māsāḥ sthartuṣu śritāḥ, ardhamāsānāṃ pratiṣṭhāḥ, yuṣmāsv idam antaḥ, viśvaṃ yakṣaṃ viśvaṃ bhūtaṃ viśvaṃ subhūtam, viśvasya bhartāro viśvasya janayitāraḥ # TB.
mitrāvaruṇau tvottarataḥ (KS. tvā) paridhattām (TS.KS. add dhruveṇa dharmaṇā; VS.śB. add dhruveṇa dharmaṇā viśvasyāriṣṭyai) # VS.2.3; TS.; MS.1.1.12: 7.12; KS.1.11; śB.; TB. P: mitrāvaruṇau tvā Mś.
minantā dasyor aśivasya māyāḥ # RV.1.117.3c.
munir devasya-devasya # RV.10.136.4c; AVP.5.38.4c.
muner devasya mūlena # AVś.7.74.1c.
mumukṣvo manave mānavasyate # RV.1.140.4a.
mūrdhā viśvasya bhuvanasya rājā # AVP.1.74.2c. Cf. under asya etc.
mūrdhno devasya bṛhataḥ # AVś.19.6.16a; AVP.9.5.14a.
mūrdhno viśvasya vāghataḥ # RV.6.16.13c; SV.1.9c; VS.11.32c; 15.22c; TS.;; 4.4.1c; MS.2.7.3c: 77.5; KS.16.3c; śB.; Vait.5.14c.
methīṃ tvā sarvasya veda # HG.1.23.1.
menābhavo vṛṣaṇaśvasya sukrato # RV.1.51.13c.
menām aśvasya pari mātaraṃ goḥ # RV.1.121.2d.
yaḥ pārthivasya kṣamyasya rājā # RV.2.14.11b.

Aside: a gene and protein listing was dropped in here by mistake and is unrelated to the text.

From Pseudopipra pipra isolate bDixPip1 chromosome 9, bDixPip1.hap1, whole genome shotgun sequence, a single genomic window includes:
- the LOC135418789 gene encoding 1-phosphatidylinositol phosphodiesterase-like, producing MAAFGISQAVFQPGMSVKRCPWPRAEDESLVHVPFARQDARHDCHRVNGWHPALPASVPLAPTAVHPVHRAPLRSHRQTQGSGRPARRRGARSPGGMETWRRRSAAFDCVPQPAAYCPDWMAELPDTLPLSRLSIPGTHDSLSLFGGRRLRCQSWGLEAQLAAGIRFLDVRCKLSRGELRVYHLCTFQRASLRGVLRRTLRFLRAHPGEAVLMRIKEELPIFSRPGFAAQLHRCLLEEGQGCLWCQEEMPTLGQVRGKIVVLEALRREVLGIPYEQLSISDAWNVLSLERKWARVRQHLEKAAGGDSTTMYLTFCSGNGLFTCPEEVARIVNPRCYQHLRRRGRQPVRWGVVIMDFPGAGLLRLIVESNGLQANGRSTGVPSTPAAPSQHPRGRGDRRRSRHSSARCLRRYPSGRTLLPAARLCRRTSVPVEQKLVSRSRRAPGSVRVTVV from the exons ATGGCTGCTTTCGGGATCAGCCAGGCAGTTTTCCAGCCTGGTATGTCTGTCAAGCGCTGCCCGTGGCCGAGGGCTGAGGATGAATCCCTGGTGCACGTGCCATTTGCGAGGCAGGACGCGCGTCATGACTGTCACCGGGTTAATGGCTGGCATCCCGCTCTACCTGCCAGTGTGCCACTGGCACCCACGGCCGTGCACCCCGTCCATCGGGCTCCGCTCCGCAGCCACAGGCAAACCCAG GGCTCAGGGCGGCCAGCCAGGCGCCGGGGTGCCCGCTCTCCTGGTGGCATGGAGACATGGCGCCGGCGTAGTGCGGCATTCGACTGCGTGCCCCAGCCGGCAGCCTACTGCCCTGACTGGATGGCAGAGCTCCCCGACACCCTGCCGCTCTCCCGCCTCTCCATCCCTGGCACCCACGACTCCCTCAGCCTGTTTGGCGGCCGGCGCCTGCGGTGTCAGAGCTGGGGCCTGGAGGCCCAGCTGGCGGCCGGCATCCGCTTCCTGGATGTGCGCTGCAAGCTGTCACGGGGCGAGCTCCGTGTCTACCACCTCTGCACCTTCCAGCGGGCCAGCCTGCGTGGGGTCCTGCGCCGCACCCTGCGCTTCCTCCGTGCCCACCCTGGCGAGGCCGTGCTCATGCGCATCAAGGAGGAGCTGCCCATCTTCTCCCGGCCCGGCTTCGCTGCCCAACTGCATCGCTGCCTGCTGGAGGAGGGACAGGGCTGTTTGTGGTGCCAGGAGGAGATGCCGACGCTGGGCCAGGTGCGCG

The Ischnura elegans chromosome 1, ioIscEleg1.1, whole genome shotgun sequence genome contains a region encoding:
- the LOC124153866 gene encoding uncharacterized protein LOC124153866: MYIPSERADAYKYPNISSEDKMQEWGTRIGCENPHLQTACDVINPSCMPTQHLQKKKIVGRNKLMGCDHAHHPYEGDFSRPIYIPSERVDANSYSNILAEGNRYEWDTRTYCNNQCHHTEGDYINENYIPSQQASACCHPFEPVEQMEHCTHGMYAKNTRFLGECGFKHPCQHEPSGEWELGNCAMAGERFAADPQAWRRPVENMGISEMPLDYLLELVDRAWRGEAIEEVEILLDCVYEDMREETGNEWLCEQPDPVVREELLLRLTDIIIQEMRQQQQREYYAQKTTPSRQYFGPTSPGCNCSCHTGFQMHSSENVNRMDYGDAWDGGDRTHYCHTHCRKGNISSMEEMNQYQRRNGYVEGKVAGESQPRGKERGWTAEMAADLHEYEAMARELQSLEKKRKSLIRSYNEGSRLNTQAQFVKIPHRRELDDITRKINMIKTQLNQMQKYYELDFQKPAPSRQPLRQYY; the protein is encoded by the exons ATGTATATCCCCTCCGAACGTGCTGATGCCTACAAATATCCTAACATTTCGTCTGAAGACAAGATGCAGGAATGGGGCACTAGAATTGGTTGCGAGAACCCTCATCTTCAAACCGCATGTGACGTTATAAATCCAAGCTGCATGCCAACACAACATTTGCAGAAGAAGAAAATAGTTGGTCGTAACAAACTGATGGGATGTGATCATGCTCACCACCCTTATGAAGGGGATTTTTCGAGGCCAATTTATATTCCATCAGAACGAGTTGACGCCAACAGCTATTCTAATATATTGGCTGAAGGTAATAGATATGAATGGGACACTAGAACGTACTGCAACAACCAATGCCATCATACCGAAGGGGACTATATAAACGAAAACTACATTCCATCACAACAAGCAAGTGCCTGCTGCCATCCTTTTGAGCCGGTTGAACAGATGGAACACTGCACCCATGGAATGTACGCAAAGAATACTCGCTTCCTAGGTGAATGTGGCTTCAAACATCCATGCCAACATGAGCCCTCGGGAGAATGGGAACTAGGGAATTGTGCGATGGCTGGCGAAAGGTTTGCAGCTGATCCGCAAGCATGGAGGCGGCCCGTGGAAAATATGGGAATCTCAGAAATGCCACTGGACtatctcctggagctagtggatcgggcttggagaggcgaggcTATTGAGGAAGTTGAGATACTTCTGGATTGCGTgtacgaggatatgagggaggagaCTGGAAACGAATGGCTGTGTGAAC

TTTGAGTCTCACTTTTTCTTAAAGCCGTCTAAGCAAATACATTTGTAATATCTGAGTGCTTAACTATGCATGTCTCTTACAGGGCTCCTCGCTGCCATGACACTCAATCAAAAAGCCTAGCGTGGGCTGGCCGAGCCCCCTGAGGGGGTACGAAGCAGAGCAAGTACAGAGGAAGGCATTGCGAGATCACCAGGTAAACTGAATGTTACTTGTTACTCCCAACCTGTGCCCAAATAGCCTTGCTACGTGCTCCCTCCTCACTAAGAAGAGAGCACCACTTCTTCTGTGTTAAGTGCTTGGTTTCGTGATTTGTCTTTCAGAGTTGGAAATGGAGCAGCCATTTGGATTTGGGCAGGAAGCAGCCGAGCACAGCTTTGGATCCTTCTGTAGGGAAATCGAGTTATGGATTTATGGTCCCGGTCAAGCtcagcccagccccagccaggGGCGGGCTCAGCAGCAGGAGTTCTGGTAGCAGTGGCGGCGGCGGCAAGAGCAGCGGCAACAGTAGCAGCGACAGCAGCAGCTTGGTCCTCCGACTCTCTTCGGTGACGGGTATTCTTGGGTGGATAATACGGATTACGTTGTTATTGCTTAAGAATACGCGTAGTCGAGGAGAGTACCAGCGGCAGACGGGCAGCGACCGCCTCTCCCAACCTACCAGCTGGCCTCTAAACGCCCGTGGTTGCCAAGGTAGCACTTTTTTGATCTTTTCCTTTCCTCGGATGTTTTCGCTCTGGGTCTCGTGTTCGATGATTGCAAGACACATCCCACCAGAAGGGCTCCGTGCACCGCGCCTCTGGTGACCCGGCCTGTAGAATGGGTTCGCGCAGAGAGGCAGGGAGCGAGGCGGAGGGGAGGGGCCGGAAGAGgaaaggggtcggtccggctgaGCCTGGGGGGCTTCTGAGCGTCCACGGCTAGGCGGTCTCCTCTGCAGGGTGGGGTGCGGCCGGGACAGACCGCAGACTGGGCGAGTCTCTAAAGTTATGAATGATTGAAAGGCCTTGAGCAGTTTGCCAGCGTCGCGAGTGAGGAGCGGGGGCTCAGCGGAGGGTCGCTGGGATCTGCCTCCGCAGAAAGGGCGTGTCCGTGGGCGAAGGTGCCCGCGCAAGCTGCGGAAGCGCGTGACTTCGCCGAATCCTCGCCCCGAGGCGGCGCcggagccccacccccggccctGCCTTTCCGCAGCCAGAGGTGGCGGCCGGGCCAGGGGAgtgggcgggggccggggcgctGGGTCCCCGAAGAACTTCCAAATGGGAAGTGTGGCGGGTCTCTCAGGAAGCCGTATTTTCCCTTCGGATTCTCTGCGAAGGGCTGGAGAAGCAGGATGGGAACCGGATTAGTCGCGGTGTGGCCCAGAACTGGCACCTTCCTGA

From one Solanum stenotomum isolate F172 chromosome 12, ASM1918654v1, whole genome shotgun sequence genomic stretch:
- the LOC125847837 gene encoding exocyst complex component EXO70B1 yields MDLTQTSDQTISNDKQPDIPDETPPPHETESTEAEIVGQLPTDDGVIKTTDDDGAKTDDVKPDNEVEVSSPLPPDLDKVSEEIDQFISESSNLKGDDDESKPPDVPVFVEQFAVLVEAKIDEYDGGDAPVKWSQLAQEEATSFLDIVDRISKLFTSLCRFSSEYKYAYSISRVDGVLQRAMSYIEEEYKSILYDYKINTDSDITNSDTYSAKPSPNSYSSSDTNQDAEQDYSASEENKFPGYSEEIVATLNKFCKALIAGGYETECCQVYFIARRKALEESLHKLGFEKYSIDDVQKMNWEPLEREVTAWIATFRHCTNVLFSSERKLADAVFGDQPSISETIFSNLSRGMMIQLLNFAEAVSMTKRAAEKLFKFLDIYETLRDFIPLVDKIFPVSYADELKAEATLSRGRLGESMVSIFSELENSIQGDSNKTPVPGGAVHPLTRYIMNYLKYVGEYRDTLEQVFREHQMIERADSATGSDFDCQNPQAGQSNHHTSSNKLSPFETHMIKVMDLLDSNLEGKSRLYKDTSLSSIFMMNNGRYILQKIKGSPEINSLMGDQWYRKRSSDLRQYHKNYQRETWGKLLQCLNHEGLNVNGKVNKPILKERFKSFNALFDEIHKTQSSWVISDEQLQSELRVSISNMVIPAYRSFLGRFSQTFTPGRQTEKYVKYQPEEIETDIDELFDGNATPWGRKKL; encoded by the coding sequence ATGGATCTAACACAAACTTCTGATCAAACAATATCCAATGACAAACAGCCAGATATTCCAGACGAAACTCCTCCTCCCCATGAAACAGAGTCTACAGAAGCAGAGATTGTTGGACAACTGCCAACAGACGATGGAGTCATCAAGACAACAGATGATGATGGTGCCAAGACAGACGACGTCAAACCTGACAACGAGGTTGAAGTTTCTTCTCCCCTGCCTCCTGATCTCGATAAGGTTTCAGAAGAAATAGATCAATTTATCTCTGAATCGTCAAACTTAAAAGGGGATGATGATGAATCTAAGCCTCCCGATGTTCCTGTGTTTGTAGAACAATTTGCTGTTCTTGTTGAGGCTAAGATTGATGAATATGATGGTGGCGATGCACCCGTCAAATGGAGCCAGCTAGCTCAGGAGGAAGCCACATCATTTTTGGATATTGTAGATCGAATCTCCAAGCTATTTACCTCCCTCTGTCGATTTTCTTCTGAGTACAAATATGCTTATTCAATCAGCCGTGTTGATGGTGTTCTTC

yac cāham eno vidvāṃś cakāra yac cāvidvāṃs tasya sarvasyainaso 'vayajanam (śś. sarvasyāvayajanam) asi # VS.8.13; 8.9.1. See next.
yathā no vasyasas (TS. vasyasaḥ; Lś. vasīyasas) karat # VS.3.58c; TS.; MS.1.10.4c: 144.7; KS.9.7c; śB.; Lś.5.3.5d.
yad aśvasya kraviṣo makṣikāśa # RV.1.162.9a; VS.25.32a; TS.; MS.3.16.1a: 182.14; KSA.6.4a.
yadī devasya śravasā sado viduḥ # RV.9.70.2d; SV.2.774d.
yad dadāti tad evāsya # JB.1.234b.
yad devasya śavasā prāriṇāḥ # RV.2.22.4d. See yo devasya etc.
yad devasya savituḥ pavitram # AVP.9.24.3a. See yad vai devasya etc.
yad brāhmaṇānāṃ brahmaṇi vrataṃ yad agnes sendrasya saprajāpatikasya sadevasya sadevarājasya samanuṣyasya samanuṣyarājasya sapitṛkasya sapitṛrājasya sagandharvāpsaraskasya yan ma ātmana ātmani vrataṃ tenāhaṃ sarvavrato bhūyāsam # ApMB.2.5.10 (ApG.4.11.18). See yad agneḥ sendrasya.
yad vai devasya savituḥ pavitram # TA.6.3.2a; 4.2; 9.2. See yad devasya etc.
yamaṃ rājānaṃ haviṣā duvasya (TA. duvasyata; AVś. saparyata) # RV.10.14.1d; AVś.18.1.49d; 3.13d; MS.4.14.16d: 243.7; TA.6.1.1d; N.10.20d.